Citroen Gets Friendly with Urban EV
The new Citroen Ami electric city car could be the future of urban mobility in Europe. It’s small, versatile, efficient, and it can be purchased for as little as €6,000 ($6,600)—or rented by the minute.
The carmaker is introducing the Ami (French for friend) this summer, relaunching the popular nameplate after a 42-year hiatus. Launched in 1961, the original Ami 6/8 sold more than 1.8 million units during its 17-year run.
No License Required
Citroen Ami (Image: Citroen)
Based on last year’s Ami One concept, the quirky new 2-seater is classified as a quadricycle. That means it can be driven without a license by operators as young as 14 in France and 16 elsewhere in Europe.
Usage is restricted to low-speed roads—the car has a top speed of 28 mph.
New Twist on an Old Concept
Quadricycles have been around since the early days of the auto industry. In fact, the first car Henry Ford produced was the Ford Quadricycle in 1896.
Modern equivalents, such as the Ami, Renault Twizy and SEAT Minimo are designed to reduce congestion in crowded city streets.
Measuring just 95 inches long, the Ami is even shorter than its Renault and SEAT counterparts. It also has a 283-inch turning circle, which Citroen notes will aid in parking maneuvers. Design features include a panoramic glass roof and a rear-hinged driver’s side door to increase accessibility.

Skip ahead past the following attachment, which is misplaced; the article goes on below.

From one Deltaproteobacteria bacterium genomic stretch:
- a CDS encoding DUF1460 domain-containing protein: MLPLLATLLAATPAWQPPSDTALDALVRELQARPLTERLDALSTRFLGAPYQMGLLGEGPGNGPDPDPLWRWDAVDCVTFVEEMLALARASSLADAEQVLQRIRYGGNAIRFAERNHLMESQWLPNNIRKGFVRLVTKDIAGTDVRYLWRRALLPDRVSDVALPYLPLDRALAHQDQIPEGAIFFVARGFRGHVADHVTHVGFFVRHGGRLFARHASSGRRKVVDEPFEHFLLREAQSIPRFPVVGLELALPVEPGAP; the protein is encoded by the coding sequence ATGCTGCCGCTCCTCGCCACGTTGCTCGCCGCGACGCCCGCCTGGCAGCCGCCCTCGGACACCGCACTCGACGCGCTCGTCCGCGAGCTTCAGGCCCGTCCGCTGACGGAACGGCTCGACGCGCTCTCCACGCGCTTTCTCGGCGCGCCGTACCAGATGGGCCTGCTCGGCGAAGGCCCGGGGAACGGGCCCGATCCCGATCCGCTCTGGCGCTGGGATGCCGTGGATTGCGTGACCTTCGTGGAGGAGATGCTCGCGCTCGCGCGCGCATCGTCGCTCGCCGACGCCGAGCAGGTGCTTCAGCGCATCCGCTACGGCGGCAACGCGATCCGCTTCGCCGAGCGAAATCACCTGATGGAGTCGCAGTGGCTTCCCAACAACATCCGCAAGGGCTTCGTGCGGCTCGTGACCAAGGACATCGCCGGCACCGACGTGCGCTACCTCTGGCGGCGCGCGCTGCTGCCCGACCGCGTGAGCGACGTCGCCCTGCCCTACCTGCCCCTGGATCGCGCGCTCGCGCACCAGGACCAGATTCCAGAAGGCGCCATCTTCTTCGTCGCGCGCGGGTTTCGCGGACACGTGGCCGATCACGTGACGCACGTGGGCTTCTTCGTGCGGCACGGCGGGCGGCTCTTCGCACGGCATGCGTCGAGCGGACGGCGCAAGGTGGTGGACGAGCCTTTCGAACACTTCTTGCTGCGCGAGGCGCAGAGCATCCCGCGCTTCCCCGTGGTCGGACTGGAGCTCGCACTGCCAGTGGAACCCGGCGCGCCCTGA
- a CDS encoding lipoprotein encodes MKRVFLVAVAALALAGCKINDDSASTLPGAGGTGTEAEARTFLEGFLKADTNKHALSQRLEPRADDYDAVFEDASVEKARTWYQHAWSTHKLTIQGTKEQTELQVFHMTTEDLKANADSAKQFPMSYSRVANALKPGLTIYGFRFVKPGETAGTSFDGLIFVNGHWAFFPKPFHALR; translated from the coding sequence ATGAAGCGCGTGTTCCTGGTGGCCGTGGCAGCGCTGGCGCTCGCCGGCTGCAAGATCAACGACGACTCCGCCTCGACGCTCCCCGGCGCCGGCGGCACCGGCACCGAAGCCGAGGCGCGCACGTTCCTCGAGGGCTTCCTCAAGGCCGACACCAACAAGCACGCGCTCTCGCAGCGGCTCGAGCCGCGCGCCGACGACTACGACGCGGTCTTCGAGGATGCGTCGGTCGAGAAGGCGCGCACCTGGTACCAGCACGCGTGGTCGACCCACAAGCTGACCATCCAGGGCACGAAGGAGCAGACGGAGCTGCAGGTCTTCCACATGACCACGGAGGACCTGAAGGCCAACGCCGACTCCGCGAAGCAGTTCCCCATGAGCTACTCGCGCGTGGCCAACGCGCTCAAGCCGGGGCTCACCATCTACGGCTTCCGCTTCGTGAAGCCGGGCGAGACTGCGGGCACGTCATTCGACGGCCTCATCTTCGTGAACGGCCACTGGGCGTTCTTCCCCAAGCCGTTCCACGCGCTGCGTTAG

The car’s 5.5-kWh battery provides a 47-mile driving range on the European cycle. It can be fully recharged in three hours from a 220-volt household outlet.
Perhaps the most interesting aspect of the Ami is Citroen’s flexible marketing plan.
Options include booking the vehicle through Citroen parent PSA Group’s Free2Move car-sharing program. Prices start at just €0.26 (29 cents) per minute, which the carmaker notes is less than some moped rentals.
Long-term rentals also are available. Such plans require a €2,600 ($2,900) initial payment, then €20 ($22) per month thereafter.
The €6,000 purchase price in France includes a €900 ($1,000) incentive.
Buyers can order the vehicle online and have it delivered directly to them or pick it up at a Citroen outlet.
There are no plans to offer the Ami in the U.S. But it could provide a valuable lesson on emerging micromobility services, including new ownership models to help make EVs more viable.
To know that 3,000 cars have been delivered since October 2015 would undoubtedly result in a shrug: in 2017 Toyota delivered 387,081 Camrys, so that 3,000 is less than one percent, and this is in one year, not just over two.
The way people are going to get transportation is changing the world over. Get ready for it.
Elio Motors is something of a brash company.